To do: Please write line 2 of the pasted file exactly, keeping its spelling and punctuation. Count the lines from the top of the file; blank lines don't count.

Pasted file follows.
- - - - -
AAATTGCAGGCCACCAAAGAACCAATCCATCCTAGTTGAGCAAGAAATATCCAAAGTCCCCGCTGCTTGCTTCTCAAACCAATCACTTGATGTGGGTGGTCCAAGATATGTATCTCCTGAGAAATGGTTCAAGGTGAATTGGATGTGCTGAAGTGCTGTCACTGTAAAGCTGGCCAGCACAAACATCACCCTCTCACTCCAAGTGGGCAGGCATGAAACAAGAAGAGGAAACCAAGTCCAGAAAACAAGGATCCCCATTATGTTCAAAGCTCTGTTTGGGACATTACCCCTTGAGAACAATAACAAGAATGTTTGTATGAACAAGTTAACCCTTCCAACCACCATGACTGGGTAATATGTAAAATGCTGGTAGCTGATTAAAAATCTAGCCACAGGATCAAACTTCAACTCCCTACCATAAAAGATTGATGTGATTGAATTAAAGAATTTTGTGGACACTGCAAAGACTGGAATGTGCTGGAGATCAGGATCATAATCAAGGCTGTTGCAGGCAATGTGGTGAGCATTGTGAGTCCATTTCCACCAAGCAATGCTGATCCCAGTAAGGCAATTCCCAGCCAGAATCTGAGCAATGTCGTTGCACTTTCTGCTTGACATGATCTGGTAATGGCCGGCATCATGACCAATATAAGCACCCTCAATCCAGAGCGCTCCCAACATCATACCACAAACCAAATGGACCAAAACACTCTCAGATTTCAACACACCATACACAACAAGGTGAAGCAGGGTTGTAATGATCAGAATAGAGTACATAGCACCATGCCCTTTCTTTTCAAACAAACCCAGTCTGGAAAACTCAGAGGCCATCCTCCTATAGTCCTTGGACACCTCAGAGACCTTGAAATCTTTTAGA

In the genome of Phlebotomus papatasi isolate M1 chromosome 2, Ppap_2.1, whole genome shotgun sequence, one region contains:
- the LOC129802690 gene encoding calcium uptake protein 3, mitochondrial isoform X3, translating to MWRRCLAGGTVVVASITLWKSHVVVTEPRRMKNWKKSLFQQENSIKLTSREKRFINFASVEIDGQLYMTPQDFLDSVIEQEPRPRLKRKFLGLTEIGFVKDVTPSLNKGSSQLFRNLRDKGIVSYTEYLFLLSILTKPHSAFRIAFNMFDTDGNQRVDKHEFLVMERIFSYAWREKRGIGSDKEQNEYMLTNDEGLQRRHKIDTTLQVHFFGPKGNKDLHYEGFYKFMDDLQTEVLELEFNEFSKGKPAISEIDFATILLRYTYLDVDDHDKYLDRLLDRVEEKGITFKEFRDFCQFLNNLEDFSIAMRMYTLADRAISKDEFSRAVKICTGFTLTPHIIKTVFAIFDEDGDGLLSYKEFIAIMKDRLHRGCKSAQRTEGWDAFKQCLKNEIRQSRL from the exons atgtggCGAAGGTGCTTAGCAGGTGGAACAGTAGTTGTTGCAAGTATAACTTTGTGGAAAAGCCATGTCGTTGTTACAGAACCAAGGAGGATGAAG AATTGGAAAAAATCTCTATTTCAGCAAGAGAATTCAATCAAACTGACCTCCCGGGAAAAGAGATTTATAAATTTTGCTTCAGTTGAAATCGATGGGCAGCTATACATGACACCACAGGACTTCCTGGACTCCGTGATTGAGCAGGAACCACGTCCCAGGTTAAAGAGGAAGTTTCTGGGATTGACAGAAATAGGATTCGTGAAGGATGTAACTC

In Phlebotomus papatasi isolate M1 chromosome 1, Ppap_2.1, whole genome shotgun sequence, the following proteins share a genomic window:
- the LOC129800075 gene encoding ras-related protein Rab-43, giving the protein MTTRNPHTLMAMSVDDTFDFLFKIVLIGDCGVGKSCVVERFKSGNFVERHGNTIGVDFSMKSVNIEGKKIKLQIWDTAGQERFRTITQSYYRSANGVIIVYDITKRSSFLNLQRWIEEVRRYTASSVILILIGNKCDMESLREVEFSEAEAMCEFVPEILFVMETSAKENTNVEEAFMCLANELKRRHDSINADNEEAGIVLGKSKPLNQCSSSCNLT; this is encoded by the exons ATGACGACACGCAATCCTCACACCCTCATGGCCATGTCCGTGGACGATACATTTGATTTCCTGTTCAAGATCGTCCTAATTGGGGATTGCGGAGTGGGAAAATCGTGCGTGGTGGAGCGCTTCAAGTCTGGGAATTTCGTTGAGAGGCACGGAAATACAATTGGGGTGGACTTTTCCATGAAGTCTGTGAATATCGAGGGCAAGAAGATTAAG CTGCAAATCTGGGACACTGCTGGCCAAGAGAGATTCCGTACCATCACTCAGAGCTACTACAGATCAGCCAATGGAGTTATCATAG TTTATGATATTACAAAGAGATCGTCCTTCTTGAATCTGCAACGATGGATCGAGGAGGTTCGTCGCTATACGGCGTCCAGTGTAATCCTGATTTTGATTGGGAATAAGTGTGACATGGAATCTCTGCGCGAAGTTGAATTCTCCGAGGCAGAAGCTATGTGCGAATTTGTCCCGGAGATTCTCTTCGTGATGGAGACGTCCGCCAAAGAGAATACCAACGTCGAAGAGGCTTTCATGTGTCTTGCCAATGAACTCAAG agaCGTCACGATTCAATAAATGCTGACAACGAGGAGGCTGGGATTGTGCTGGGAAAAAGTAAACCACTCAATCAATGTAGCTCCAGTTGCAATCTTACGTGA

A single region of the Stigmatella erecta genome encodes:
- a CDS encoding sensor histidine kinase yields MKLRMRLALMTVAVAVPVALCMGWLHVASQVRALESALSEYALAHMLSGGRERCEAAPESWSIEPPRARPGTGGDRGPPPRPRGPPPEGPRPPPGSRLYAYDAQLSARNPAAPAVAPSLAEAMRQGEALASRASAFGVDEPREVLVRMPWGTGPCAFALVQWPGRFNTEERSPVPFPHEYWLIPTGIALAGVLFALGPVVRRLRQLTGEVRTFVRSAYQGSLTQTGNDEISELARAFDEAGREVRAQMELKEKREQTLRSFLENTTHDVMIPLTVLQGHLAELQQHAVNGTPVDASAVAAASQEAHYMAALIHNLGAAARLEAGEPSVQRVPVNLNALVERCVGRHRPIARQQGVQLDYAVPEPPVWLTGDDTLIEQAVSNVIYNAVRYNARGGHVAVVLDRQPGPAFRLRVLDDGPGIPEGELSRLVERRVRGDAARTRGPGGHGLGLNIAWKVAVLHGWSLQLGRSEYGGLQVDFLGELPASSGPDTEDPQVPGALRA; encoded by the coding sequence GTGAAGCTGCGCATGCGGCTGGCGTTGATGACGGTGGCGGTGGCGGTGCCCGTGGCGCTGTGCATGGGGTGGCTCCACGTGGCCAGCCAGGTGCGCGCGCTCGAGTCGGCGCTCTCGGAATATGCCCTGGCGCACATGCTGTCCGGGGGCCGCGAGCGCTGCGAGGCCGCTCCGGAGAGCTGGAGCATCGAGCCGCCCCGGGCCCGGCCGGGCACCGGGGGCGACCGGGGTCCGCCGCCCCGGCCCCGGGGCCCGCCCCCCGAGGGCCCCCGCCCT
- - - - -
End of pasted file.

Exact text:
In the genome of Phlebotomus papatasi isolate M1 chromosome 2, Ppap_2.1, whole genome shotgun sequence, one region contains: